BEIRUT: Thousands of people have fled to the Turkish border from the last big opposition stronghold in northwestern Syria because of an intensified bombardment by Russian forces and the Syrian army, residents and rescue workers said Friday.
A long line of vehicles was seen Friday leaving the opposition-held city of Maarat al-Numan which has borne the brunt of the attacks, which included airstrikes, they said.
“The exodus is in the thousands. It’s a humanitarian catastrophe, we are seeing people walking in the streets and people waiting near the homes for cars to take them out,” said Osama Ibrahim, a rescue worker.
Airstrikes killed six people overnight in Maarat al-Numan and 11 were killed in villages in the area, rescue teams said.
Hundreds of people have been killed this year in attacks on residential areas in the region, according to U.N. agencies, though a Syrian and Russian military campaign launched at the end of April had subsided in August under a fragile ceas-efire.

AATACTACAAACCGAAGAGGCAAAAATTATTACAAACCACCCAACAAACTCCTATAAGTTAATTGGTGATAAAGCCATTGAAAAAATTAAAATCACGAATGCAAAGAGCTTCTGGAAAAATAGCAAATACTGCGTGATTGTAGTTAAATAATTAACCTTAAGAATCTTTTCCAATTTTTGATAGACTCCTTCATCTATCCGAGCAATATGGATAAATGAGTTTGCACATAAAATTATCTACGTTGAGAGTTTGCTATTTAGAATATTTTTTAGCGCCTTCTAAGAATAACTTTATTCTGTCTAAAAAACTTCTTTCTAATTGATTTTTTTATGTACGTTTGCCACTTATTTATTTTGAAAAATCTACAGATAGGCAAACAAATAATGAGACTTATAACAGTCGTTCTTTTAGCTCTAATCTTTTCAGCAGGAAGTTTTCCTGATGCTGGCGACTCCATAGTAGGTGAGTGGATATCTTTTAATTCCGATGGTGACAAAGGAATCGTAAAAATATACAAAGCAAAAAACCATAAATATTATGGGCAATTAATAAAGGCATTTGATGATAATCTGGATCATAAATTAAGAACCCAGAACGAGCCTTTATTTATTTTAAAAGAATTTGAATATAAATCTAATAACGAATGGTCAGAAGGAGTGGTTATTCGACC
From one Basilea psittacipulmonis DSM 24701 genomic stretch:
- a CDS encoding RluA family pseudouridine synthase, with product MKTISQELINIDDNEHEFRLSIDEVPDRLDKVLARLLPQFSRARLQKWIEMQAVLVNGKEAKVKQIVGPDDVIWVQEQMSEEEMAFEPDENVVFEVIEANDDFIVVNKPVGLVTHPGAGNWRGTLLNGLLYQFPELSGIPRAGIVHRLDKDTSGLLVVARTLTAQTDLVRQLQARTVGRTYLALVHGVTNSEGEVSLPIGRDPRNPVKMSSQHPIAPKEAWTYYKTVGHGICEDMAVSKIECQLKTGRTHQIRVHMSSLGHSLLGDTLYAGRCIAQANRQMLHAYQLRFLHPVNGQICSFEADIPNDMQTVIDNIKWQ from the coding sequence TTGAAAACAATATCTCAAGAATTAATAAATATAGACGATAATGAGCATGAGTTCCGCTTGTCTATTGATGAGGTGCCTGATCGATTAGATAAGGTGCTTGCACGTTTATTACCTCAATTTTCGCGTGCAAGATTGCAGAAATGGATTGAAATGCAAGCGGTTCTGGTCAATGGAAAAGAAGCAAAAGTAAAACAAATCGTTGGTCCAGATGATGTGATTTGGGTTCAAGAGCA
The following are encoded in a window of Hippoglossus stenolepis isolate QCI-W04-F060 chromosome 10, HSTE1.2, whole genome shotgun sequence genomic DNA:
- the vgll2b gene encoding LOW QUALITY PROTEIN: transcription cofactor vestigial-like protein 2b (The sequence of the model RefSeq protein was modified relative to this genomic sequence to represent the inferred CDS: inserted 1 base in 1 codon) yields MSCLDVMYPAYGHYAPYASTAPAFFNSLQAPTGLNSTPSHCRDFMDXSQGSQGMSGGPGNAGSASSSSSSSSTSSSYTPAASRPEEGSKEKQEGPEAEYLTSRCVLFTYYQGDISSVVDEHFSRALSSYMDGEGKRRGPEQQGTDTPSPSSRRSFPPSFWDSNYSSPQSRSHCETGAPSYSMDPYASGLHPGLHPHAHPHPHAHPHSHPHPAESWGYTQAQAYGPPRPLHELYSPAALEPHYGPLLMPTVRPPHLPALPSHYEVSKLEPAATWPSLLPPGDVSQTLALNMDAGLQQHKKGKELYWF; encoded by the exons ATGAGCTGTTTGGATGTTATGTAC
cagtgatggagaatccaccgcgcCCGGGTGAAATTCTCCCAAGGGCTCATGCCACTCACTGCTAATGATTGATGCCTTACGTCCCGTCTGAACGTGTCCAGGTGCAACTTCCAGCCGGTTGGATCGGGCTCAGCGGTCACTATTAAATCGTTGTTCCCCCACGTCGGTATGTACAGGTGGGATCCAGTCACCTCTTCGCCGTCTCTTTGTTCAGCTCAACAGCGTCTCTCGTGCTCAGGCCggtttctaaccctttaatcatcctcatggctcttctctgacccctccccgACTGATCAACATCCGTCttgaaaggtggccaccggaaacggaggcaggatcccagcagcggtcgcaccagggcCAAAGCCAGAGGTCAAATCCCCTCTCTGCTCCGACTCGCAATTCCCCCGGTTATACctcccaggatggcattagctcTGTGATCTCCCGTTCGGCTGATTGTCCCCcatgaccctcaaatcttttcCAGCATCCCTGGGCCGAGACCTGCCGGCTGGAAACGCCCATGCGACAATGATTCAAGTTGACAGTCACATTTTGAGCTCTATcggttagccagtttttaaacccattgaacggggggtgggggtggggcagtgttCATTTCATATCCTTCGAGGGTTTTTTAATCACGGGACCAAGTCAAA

Syrian state media said the Syrian army had pushed into several villages southeast of Idlib. Rebel fighters, who say the Russian and Syrian forces are implementing a scorched earth policy as they advance, said villages seized included Um Jalal in southern Idlib province and Rabea and Harbiya in eastern Idlib.
Russia and the Syrian army, which is loyal to President Bashar Assad, deny allegations of indiscriminate bombing of civilian areas and say they are fighting Al-Qaeda-inspired Islamist militants.
Turkish President Recep Tayyip Erdogan, who reached a pact with Russia in September to contain the fighting and whose country is seen by many civilians in opposition areas as a protector, has warned of a renewed refugee influx. He said Thursday 50,000 people were fleeing Syria’s northwestern region of Idlib. He did not say whether any of the people fleeing had entered Turkey.
A version of this article appeared in the print edition of The Daily Star on December 21, 2019, on page 1.